George Osborne says the Budget is “tough but fair”…

June 22, 2010

…fair for who, the BANKS?

The millionaire chancellor – who still owes £55,000 to the public purse for fiddling expenses – is expected to freeze public sector pay, slash welfare benefits and increase taxes, possibly including VAT.

All this to pay off a £155bn deficit, which sounds like a huge amount until you remember that the public bailed out the banks to the tune of £500bn – 100 times the amount needed to end child poverty in the UK.

The Government and the Banks exist as part of the same system, which is little more than a long-con designed to privatise profit and publicise loss. The coalition government slotted together so nicely because ALL politicians are playing for the same team – the rich.

Isn’t it time for something new?..

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6 Responses to “George Osborne says the Budget is “tough but fair”…”

  1. Michael said

    A good way to reduce child poverty would be parents not having kids they can’t afford.

    • “A good way to reduce child poverty would be parents not having kids they can’t afford. “

      Ya vol mein herr – we shall start the sterilisation processes immediately!

      Or maybe you’d prefer Churchill’s suggestion regarding concentration camps for the poor and infirm?

      Are you actually suggesting that parenthood should be a privilege reserved for those above a certain income bracket? 😀

      Go read up on child poverty – this is a good place to start, and this tells you need to know eveything about unequal societies – and then come back when you’re got something more useful to say 😉

      Malthus was an arse.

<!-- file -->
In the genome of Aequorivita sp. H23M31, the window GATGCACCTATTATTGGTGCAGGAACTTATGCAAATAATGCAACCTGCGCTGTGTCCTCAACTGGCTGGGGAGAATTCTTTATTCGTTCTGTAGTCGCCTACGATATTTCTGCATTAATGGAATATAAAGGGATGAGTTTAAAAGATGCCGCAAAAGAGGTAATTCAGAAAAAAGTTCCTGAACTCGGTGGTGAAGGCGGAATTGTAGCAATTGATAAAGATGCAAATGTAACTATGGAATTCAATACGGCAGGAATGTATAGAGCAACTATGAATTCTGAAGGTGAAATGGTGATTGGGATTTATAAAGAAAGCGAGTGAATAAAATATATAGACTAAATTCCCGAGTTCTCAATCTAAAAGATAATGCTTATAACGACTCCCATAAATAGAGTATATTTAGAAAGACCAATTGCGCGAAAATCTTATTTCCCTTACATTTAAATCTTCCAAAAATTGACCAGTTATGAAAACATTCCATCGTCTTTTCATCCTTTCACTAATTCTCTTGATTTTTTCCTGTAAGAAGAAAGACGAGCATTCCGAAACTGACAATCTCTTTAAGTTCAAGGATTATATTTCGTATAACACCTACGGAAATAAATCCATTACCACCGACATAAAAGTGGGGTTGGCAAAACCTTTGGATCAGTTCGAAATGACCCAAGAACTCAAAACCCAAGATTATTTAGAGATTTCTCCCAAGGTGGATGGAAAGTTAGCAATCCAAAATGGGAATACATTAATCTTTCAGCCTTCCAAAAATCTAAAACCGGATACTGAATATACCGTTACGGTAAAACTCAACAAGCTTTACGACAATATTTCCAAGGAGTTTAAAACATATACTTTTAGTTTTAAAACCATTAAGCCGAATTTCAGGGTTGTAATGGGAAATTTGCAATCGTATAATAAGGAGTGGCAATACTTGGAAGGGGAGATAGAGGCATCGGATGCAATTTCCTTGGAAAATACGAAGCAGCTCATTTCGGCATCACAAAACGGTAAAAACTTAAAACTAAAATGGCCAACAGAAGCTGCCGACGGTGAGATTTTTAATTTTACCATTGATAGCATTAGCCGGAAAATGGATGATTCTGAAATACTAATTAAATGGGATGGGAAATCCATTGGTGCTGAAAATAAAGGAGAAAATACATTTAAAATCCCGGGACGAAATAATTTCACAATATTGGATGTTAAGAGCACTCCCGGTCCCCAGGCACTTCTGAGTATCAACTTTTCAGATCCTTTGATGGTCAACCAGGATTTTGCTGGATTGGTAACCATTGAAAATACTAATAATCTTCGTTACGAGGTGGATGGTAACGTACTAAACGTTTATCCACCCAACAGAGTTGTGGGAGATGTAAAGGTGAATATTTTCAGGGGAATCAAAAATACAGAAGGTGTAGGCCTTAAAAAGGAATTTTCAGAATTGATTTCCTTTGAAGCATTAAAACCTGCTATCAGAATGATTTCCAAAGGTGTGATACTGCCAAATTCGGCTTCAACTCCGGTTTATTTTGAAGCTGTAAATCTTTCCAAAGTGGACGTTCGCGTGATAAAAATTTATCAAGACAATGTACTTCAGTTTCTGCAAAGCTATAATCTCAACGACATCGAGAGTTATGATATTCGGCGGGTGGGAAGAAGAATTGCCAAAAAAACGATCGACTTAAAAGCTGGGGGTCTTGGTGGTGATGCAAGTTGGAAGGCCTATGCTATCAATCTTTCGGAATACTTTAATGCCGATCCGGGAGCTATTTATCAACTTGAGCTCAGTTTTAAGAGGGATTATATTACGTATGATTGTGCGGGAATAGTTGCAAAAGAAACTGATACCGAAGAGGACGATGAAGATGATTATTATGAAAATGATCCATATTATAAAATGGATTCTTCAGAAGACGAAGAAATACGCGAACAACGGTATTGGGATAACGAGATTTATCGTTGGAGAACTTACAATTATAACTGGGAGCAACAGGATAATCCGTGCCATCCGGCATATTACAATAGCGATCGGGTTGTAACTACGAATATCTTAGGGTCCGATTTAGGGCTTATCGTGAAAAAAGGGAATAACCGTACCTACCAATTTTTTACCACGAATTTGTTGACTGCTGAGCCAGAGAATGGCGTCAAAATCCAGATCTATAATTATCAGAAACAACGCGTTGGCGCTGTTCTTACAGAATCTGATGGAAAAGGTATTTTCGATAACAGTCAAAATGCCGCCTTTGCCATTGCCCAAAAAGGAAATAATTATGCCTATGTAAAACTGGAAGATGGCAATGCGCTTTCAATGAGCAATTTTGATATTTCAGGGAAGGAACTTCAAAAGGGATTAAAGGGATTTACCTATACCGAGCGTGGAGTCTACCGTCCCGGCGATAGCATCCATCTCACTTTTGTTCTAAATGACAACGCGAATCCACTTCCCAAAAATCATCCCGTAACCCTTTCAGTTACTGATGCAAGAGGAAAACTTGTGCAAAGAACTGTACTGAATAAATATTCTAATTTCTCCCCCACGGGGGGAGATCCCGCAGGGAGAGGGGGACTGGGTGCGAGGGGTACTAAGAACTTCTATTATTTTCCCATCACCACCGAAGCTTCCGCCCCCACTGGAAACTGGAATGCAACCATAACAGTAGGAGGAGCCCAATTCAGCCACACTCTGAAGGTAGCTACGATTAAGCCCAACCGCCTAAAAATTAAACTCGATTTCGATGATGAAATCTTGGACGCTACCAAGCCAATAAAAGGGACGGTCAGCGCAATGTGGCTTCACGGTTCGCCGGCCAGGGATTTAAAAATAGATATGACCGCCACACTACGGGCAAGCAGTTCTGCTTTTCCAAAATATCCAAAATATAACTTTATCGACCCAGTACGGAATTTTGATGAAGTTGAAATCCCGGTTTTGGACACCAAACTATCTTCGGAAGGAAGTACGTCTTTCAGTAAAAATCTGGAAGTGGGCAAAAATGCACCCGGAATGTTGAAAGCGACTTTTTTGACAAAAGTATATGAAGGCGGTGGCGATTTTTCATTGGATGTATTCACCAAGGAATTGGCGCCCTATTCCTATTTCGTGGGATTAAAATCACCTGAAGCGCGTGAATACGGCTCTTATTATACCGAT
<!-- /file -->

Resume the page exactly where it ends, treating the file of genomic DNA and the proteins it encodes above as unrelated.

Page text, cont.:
the rich are scum.
      Let’s raise a glass:
      ‘To revolutions yet to come!’

      • Michael said

        That’s quite an aggressive response.

        If your concern is a child being born into poverty, and if prospective parents cared too, don’t have a child. You don’t HAVE to have one.

        It’s called family planning. If you think you’re poor already (how do you define poverty in the UK?) you create child poverty by having them. YOU made that happen.

        If you’re poor (poverty stricken?) and don’t have a kid you DON’T further that poverty.

        I don’t see how mass sterilization comes into it? That’s very authoritarian. I’m talking about personal responsibility, and the freedom from the state to manage your own life in a clever way.

  2. […] 22, 2010 In response to a comment on this post we penned this little ditty… Malthus was an arse. the rich are scum. Let’s raise a glass: […]

  3. No aggression intended – just found your statement a little Daily-Mailesque. And, although there’s no way you could know it of course, a little on the raw side…

    We have kids. We’ve always worked. But we have recently lost our home due to the economic downturn. Our situation has changed dramatically in over the years, but at the moment we’re a low-income family struggling to make ends-meet. Forgive us for not having a crystal-ball so that we may have averted unwise parenthood 😉

    So do you see how your simplistic comment can be seen as somewhat authoritarian (hence the sarcasm) when people’s lives are infinitely more complex than your world-view would suggest?

    And what, pray tell, should one do if one is poor and catholic?

  4. Michael said

    Sorry about the loss of your home. I get now why your so pissed about bankers.

    I don’t like the DM and avoid reading it. When Amanda Platell etc. appear on Question Time I don’t watch.

    I couldn’t afford to give a child a good life and therefore choose not to have one, even though I’d like too, and I wouldn’t proceed with a family expecting the taxpayer to cover MY costs.

    If years down the line a parent dies or loses their job I WOULD expect the taxpayer to help with family costs because I worked, contributed and did things the right way.

    I also think if families are on the verge of losing their home, the taxpayer should cover the mortgage payments ’till things get better. You can then pay back that money interest free.

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